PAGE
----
Editorials

For auld lang syne, a last goodbye to UK buildings that are no more

Photographed in 1941, the year it was built with $150,000 from Swedish industrialist Axel Wenner-Gren, the Wenner-Gren Aeronautical Laboratory housed researchers developing World War II aircraft engines. Designed in the Streamline Moderne style by University of Kentucky architect Ernst Johnson, the building on Rose Street was used in the 1950s to train chimps for the space program and still housed labs when it was demolished this year to make way for a new science building.
Photographed in 1941, the year it was built with $150,000 from Swedish industrialist Axel Wenner-Gren, the Wenner-Gren Aeronautical Laboratory housed researchers developing World War II aircraft engines. Designed in the Streamline Moderne style by University of Kentucky architect Ernst Johnson, the building on Rose Street was used in the 1950s to train chimps for the space program and still housed labs when it was demolished this year to make way for a new science building.

No telling how many courtships, marriages and lifelong friendships, rewarding careers and youthful follies, not to mention late-night outings to Jerry's and Tolly-Ho, were born in buildings that stand no longer at the University of Kentucky.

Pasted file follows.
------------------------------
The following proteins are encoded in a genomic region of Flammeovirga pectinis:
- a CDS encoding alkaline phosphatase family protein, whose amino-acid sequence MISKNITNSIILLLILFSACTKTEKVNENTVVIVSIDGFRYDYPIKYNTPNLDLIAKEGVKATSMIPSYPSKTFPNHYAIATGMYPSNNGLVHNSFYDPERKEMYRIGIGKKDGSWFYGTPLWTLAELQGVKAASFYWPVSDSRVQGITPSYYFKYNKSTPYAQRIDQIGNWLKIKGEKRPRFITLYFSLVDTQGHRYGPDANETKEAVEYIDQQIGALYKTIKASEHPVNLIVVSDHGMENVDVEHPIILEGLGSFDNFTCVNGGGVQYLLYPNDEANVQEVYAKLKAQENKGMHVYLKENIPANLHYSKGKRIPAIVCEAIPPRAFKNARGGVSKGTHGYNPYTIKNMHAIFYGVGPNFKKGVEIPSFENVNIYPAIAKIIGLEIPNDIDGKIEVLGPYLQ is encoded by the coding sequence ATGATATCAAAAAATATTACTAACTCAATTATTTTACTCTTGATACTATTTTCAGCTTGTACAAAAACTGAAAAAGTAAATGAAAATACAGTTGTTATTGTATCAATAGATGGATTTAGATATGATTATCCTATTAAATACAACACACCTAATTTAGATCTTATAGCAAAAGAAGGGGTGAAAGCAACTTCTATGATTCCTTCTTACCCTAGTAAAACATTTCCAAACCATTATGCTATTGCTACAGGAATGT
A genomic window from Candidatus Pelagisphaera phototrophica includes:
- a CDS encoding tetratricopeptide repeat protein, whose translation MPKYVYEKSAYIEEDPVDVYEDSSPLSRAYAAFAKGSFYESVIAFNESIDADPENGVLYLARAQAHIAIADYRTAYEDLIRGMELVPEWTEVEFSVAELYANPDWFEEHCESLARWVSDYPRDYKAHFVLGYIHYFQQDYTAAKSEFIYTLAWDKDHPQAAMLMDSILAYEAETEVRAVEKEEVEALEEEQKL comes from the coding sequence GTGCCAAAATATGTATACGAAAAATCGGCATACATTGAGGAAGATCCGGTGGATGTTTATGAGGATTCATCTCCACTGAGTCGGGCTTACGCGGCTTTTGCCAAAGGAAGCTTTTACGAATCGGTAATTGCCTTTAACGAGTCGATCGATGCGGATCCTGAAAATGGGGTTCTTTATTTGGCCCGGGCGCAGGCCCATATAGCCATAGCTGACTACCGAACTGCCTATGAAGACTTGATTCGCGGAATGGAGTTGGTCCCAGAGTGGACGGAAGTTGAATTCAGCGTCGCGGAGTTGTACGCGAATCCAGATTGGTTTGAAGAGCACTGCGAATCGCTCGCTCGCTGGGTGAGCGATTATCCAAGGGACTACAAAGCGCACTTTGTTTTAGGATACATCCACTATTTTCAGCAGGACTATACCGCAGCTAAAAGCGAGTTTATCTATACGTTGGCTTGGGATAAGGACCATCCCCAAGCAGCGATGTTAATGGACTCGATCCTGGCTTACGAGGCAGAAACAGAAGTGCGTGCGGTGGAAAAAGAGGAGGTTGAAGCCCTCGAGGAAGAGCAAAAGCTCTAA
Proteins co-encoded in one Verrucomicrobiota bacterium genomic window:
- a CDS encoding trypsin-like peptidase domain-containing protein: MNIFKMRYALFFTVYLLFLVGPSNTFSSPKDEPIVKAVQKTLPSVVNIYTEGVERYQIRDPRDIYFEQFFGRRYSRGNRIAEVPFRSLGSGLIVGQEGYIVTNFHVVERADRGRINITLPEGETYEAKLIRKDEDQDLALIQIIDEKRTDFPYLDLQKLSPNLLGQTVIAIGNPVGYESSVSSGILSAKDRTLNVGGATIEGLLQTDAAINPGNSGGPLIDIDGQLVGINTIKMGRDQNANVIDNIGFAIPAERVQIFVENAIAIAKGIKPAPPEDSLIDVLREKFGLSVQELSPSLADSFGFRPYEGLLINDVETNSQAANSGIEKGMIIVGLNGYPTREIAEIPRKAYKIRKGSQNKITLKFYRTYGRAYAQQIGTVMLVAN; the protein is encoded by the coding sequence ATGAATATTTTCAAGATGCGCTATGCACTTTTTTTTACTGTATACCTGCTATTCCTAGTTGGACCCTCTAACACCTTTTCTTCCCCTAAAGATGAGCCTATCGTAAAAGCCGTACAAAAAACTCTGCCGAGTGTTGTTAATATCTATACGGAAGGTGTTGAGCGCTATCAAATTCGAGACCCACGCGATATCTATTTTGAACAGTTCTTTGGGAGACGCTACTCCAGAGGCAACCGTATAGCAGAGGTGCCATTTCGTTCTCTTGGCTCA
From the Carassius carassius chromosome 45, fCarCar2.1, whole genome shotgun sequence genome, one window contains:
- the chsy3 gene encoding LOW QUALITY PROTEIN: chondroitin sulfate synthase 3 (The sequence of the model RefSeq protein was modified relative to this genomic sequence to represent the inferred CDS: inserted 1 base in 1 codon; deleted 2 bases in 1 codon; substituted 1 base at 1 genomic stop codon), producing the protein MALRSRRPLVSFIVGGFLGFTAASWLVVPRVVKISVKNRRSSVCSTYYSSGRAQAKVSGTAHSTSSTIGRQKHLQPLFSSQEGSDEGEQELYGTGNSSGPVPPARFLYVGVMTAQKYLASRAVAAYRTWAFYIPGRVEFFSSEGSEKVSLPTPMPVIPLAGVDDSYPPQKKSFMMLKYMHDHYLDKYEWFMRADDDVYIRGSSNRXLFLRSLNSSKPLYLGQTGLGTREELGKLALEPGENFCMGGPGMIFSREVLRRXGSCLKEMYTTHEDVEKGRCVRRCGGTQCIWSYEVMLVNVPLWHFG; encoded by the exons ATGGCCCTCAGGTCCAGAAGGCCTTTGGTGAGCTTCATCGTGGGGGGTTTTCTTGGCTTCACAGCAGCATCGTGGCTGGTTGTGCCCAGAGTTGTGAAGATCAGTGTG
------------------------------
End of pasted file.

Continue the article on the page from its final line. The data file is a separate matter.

This year brought the demolition of Boyd, Donovan, Holmes, Keeneland and Jewell residence halls and the 134-year-old Hamilton House to make way for UK's aggressive construction of new state-of-the-art student housing. (The original Haggin Hall went in 2013.)

The historic Wenner-Gren research lab on Rose Street also fell to make way for a new science building.

Most of the lost buildings were designed by Ernst Johnson, a member of UK's engineering faculty and master of modernist design. Johnson's influences included Finnish architects Eliel and Eero Saarinen and his own Swedish immigrant father, a brickmason. Johnson worked as a bricklayer to help pay his way through Yale, where he earned an architecture degree.

Thankfully, Johnson's innovative use of brick can still be admired in other UK buildings, including Fine Arts, Funkhouser, the old Student Center and the forever fabulous Memorial Coliseum.

The Bluegrass Trust for Historic Preservation and others protested the destruction of so much of Kentucky's solidly built history by Kentucky's education flagship — to no avail.

Today's undergraduates, we were assured, demand accommodations and connectivity that the old structures could never be rehabbed to provide.

So, as 2014 fades, we offer a last goodbye to these familiar, yet extraordinary, buildings where so many Kentuckians grew into themselves (or at least advanced somewhat along the path to responsible adulthood).

The title of the Scottish folk song, adapted in 1788 by poet Robert Burns and adopted by multitudes for ringing out the old, translates into "times long past," "days gone by" or "for the sake of old time," all of which seem suitable for the occasion.

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